From the arts to golf, Peninsula writer Frank Criscenti has covered many topics in his work for a number of local publications, including The Almanac when it was still known as The Country Almanac. He explored subjects as diverse as antiques and low-flow toilets for a lifestyle magazine called Bay Area Homestyle and he also worked for Bay Area Parent.
But some of the most surprising stories he would write about ended up being inspired by his own youth. Criscenti, who lives in Emerald Hills, recently published "Stranger on the Shore," a fictionalized memoir that blends memories from his childhood growing up in Southern California and Las Vegas in the 1950s and '60s with fictional events. The book, which came out in June, plays out in a series of vignettes, reflecting the stream-of-consciousness, image-rich impressions and flashes of insight that a child might have.
"Stealing from yourself is always the best thing to do," Criscenti said. "Some are stories that I've either told or had in my brain for many years and other ones that actually were written before and published in literary journals."
Some vignettes are harrowing, made more so by the carelessness of the adults around the main character. For instance, most 6-year-olds don't know the rules to blackjack, let alone feel comfortable fleecing their babysitters at the game — and most children that age aren't left on their own to fix a meal of raw carrots with only a razor blade to cut them up.
In another vignette, Criscenti describes a sort of "driving lesson" out in the desert with his stepfather, who was drunk at the time, and a friend who had driven on his family's farm. Once behind the wheel, he initially began heading straight for a telephone pole because he knew so little about driving.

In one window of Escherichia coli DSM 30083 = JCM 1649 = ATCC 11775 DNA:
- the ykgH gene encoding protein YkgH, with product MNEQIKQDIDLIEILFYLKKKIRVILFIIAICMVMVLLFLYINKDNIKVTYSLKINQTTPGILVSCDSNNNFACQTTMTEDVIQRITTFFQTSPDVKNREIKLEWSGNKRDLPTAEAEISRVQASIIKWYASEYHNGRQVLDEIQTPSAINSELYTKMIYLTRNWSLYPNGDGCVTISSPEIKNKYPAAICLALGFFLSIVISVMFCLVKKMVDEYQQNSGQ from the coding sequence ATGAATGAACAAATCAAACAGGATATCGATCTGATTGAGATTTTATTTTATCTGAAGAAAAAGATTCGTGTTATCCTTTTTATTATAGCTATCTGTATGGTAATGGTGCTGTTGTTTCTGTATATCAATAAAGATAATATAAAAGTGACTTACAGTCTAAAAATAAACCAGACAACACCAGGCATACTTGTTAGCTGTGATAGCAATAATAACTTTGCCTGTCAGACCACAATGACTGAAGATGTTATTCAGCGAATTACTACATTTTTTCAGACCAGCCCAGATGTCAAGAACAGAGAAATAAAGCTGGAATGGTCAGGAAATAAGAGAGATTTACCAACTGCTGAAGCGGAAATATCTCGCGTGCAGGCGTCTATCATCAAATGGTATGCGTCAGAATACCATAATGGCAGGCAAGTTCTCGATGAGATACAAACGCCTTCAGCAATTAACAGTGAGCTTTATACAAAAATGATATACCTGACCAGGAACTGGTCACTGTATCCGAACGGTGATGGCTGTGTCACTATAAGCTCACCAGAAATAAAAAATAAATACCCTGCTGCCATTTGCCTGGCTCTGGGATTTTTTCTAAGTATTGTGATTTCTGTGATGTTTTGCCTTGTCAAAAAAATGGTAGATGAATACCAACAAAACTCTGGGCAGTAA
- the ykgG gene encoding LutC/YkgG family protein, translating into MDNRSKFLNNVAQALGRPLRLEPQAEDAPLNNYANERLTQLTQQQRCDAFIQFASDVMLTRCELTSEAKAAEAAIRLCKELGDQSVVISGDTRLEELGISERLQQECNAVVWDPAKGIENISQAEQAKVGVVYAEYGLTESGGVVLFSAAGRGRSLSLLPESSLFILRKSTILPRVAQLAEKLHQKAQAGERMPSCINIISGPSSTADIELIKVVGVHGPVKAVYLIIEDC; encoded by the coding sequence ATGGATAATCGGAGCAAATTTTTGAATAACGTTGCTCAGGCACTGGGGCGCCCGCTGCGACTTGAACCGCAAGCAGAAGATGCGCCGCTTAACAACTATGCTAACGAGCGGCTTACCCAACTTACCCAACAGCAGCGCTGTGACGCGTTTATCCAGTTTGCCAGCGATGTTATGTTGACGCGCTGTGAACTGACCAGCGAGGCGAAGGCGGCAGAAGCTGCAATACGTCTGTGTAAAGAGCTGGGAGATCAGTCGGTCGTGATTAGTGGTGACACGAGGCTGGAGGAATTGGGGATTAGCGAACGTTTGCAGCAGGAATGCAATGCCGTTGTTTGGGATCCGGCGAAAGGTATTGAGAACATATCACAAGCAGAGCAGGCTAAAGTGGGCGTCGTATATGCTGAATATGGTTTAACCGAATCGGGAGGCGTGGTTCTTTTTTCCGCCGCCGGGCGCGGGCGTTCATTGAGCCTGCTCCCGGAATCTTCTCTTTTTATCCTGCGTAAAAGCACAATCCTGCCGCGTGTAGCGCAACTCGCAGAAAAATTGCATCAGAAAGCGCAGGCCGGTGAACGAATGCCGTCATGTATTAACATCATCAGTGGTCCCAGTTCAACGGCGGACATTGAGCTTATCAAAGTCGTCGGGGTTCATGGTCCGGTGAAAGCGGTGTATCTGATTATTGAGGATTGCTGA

"This was back in the days of V8 engines and we went tearing across the desert. It was quite fun and finally (my stepfather) had to take the wheel because I didn't even know how to brake. All I knew how to do is step down on the gas," he recalled.
Criscenti said he was always drawn to writing throughout his life, and penned stories and, as he put it, "bad poetry" as a child.
He decided to write "Stranger on the Shore" in 2019 while taking a Stanford University class for National Novel Writing Month that called on students to produce a 50,000-word first draft in just one month.
"That, to me, was like a godsend because I just would start questioning what I had there and start editing before I put out an actual story. The Stanford class has worked great, plus there were some great teachers there," he said.
Criscenti did leave class with a first draft, which he worked on as the pandemic hit — and later, as he navigated a cancer diagnosis and treatment at the end of 2021. After radiation and chemotherapy, he said the cancer is now gone, but the experience inspired him to donate 50% of the proceeds from sales of the book to St. Jude Children's Research Hospital. It also led him, after working with a publisher for a time, to decide to self-publish.
The book's title is taken from a song of the same name by musician Acker Bilk that Criscenti remembers hearing as a child.
Calling on some of the more challenging memories proved "embarrassing," Criscenti said, realizing now how he feels about some of his own behavior as a child.
But he also used a child's imagination as a device to give way to some more fanciful storytelling, such as a cellar haunted by what he describes as the mummy from the Hitchcock thriller "Psycho" and a possible murder in the family.
But overall, the many stories — based in reality or with a touch or more of fiction — highlight the lack of control that most children have over their environments, and their understanding of what "normal" is, he said.
"There is a common theme that kids don't really have a say in what's going on in their life — especially back then they didn't, I think maybe more so now. And so we didn't really know. I didn't really know my life was different until later. It just was just the way it happened," Criscenti said.
Similarly, Criscenti pointed out, children who are cancer patients may not have a lot of control over their lives, which is why he decided to make the book a fundraiser for St. Jude's.
"Stranger on the Shore" is available on Amazon.com as an ebook or in paperback form.